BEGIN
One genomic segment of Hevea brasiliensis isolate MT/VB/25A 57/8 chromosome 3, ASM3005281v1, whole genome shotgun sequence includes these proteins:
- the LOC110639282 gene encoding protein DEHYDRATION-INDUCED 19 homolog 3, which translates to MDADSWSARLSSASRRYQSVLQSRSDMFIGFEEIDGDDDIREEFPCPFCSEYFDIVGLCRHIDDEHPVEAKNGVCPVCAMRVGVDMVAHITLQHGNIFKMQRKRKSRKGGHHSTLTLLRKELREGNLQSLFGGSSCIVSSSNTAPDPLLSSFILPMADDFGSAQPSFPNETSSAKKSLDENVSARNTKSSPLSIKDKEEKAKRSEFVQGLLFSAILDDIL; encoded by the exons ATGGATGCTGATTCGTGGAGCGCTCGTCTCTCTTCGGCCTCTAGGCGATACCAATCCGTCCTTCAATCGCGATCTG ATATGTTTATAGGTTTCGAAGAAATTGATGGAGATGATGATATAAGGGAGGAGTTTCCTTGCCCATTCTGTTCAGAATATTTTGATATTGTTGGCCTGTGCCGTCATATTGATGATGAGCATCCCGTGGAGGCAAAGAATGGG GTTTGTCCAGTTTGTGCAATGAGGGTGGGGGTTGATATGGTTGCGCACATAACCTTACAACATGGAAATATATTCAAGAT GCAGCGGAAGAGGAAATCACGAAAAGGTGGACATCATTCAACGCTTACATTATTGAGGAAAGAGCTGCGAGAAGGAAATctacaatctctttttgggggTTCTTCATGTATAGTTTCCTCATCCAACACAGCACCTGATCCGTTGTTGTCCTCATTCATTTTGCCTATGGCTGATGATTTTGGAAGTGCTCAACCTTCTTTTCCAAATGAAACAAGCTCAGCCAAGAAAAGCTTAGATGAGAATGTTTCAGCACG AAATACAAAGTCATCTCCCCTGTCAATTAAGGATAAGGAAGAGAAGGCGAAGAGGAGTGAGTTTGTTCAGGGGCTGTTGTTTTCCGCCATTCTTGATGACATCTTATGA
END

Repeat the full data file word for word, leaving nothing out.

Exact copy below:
One genomic segment of Hevea brasiliensis isolate MT/VB/25A 57/8 chromosome 3, ASM3005281v1, whole genome shotgun sequence includes these proteins:
- the LOC110639282 gene encoding protein DEHYDRATION-INDUCED 19 homolog 3, which translates to MDADSWSARLSSASRRYQSVLQSRSDMFIGFEEIDGDDDIREEFPCPFCSEYFDIVGLCRHIDDEHPVEAKNGVCPVCAMRVGVDMVAHITLQHGNIFKMQRKRKSRKGGHHSTLTLLRKELREGNLQSLFGGSSCIVSSSNTAPDPLLSSFILPMADDFGSAQPSFPNETSSAKKSLDENVSARNTKSSPLSIKDKEEKAKRSEFVQGLLFSAILDDIL; encoded by the exons ATGGATGCTGATTCGTGGAGCGCTCGTCTCTCTTCGGCCTCTAGGCGATACCAATCCGTCCTTCAATCGCGATCTG ATATGTTTATAGGTTTCGAAGAAATTGATGGAGATGATGATATAAGGGAGGAGTTTCCTTGCCCATTCTGTTCAGAATATTTTGATATTGTTGGCCTGTGCCGTCATATTGATGATGAGCATCCCGTGGAGGCAAAGAATGGG GTTTGTCCAGTTTGTGCAATGAGGGTGGGGGTTGATATGGTTGCGCACATAACCTTACAACATGGAAATATATTCAAGAT GCAGCGGAAGAGGAAATCACGAAAAGGTGGACATCATTCAACGCTTACATTATTGAGGAAAGAGCTGCGAGAAGGAAATctacaatctctttttgggggTTCTTCATGTATAGTTTCCTCATCCAACACAGCACCTGATCCGTTGTTGTCCTCATTCATTTTGCCTATGGCTGATGATTTTGGAAGTGCTCAACCTTCTTTTCCAAATGAAACAAGCTCAGCCAAGAAAAGCTTAGATGAGAATGTTTCAGCACG AAATACAAAGTCATCTCCCCTGTCAATTAAGGATAAGGAAGAGAAGGCGAAGAGGAGTGAGTTTGTTCAGGGGCTGTTGTTTTCCGCCATTCTTGATGACATCTTATGA